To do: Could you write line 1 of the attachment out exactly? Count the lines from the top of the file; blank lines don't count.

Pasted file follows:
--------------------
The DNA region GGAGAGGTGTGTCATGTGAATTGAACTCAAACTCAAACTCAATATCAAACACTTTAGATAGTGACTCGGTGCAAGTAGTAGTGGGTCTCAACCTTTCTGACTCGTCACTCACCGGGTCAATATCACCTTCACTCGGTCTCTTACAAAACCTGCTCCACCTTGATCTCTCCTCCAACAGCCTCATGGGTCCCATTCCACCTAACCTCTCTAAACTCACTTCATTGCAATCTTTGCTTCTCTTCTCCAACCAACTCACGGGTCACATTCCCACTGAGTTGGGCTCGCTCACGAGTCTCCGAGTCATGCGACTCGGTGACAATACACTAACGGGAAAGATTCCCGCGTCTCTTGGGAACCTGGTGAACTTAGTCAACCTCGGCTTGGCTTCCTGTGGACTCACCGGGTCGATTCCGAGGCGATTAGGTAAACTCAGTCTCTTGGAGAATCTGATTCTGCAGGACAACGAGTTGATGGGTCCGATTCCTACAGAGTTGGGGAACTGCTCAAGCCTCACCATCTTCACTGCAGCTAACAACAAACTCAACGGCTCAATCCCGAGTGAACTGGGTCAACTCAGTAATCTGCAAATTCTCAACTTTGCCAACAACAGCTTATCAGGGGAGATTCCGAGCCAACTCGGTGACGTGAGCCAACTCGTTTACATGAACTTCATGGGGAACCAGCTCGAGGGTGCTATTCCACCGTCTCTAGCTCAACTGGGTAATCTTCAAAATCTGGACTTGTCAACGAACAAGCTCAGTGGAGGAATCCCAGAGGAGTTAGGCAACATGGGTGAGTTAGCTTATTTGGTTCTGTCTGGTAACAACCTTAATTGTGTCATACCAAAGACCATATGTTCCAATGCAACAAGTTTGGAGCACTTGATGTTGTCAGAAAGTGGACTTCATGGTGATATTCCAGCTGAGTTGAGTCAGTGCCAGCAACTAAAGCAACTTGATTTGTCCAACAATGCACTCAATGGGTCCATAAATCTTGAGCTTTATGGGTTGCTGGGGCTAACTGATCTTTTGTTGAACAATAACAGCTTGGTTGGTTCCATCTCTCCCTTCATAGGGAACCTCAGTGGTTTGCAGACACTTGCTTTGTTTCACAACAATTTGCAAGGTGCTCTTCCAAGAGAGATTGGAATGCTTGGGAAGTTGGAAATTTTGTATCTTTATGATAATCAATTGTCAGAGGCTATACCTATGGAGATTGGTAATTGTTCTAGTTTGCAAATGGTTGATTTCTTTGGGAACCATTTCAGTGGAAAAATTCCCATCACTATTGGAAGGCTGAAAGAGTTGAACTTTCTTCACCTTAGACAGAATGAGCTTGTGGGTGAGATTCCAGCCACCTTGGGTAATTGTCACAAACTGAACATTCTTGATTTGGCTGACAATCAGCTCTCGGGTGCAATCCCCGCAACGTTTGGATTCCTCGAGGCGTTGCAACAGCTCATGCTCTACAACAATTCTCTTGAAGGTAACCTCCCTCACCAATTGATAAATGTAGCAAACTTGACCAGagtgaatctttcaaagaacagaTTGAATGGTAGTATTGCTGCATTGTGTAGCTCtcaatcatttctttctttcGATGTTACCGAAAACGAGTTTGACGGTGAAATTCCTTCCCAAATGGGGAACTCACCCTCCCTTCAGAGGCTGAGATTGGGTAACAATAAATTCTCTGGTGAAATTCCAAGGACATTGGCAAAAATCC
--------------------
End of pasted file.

The DNA region GGAGAGGTGTGTCATGTGAATTGAACTCAAACTCAAACTCAATATCAAACACTTTAGATAGTGACTCGGTGCAAGTAGTAGTGGGTCTCAACCTTTCTGACTCGTCACTCACCGGGTCAATATCACCTTCACTCGGTCTCTTACAAAACCTGCTCCACCTTGATCTCTCCTCCAACAGCCTCATGGGTCCCATTCCACCTAACCTCTCTAAACTCACTTCATTGCAATCTTTGCTTCTCTTCTCCAACCAACTCACGGGTCACATTCCCACTGAGTTGGGCTCGCTCACGAGTCTCCGAGTCATGCGACTCGGTGACAATACACTAACGGGAAAGATTCCCGCGTCTCTTGGGAACCTGGTGAACTTAGTCAACCTCGGCTTGGCTTCCTGTGGACTCACCGGGTCGATTCCGAGGCGATTAGGTAAACTCAGTCTCTTGGAGAATCTGATTCTGCAGGACAACGAGTTGATGGGTCCGATTCCTACAGAGTTGGGGAACTGCTCAAGCCTCACCATCTTCACTGCAGCTAACAACAAACTCAACGGCTCAATCCCGAGTGAACTGGGTCAACTCAGTAATCTGCAAATTCTCAACTTTGCCAACAACAGCTTATCAGGGGAGATTCCGAGCCAACTCGGTGACGTGAGCCAACTCGTTTACATGAACTTCATGGGGAACCAGCTCGAGGGTGCTATTCCACCGTCTCTAGCTCAACTGGGTAATCTTCAAAATCTGGACTTGTCAACGAACAAGCTCAGTGGAGGAATCCCAGAGGAGTTAGGCAACATGGGTGAGTTAGCTTATTTGGTTCTGTCTGGTAACAACCTTAATTGTGTCATACCAAAGACCATATGTTCCAATGCAACAAGTTTGGAGCACTTGATGTTGTCAGAAAGTGGACTTCATGGTGATATTCCAGCTGAGTTGAGTCAGTGCCAGCAACTAAAGCAACTTGATTTGTCCAACAATGCACTCAATGGGTCCATAAATCTTGAGCTTTATGGGTTGCTGGGGCTAACTGATCTTTTGTTGAACAATAACAGCTTGGTTGGTTCCATCTCTCCCTTCATAGGGAACCTCAGTGGTTTGCAGACACTTGCTTTGTTTCACAACAATTTGCAAGGTGCTCTTCCAAGAGAGATTGGAATGCTTGGGAAGTTGGAAATTTTGTATCTTTATGATAATCAATTGTCAGAGGCTATACCTATGGAGATTGGTAATTGTTCTAGTTTGCAAATGGTTGATTTCTTTGGGAACCATTTCAGTGGAAAAATTCCCATCACTATTGGAAGGCTGAAAGAGTTGAACTTTCTTCACCTTAGACAGAATGAGCTTGTGGGTGAGATTCCAGCCACCTTGGGTAATTGTCACAAACTGAACATTCTTGATTTGGCTGACAATCAGCTCTCGGGTGCAATCCCCGCAACGTTTGGATTCCTCGAGGCGTTGCAACAGCTCATGCTCTACAACAATTCTCTTGAAGGTAACCTCCCTCACCAATTGATAAATGTAGCAAACTTGACCAGagtgaatctttcaaagaacagaTTGAATGGTAGTATTGCTGCATTGTGTAGCTCtcaatcatttctttctttcGATGTTACCGAAAACGAGTTTGACGGTGAAATTCCTTCCCAAATGGGGAACTCACCCTCCCTTCAGAGGCTGAGATTGGGTAACAATAAATTCTCTGGTGAAATTCCAAGGACATTGGCAAAAATCC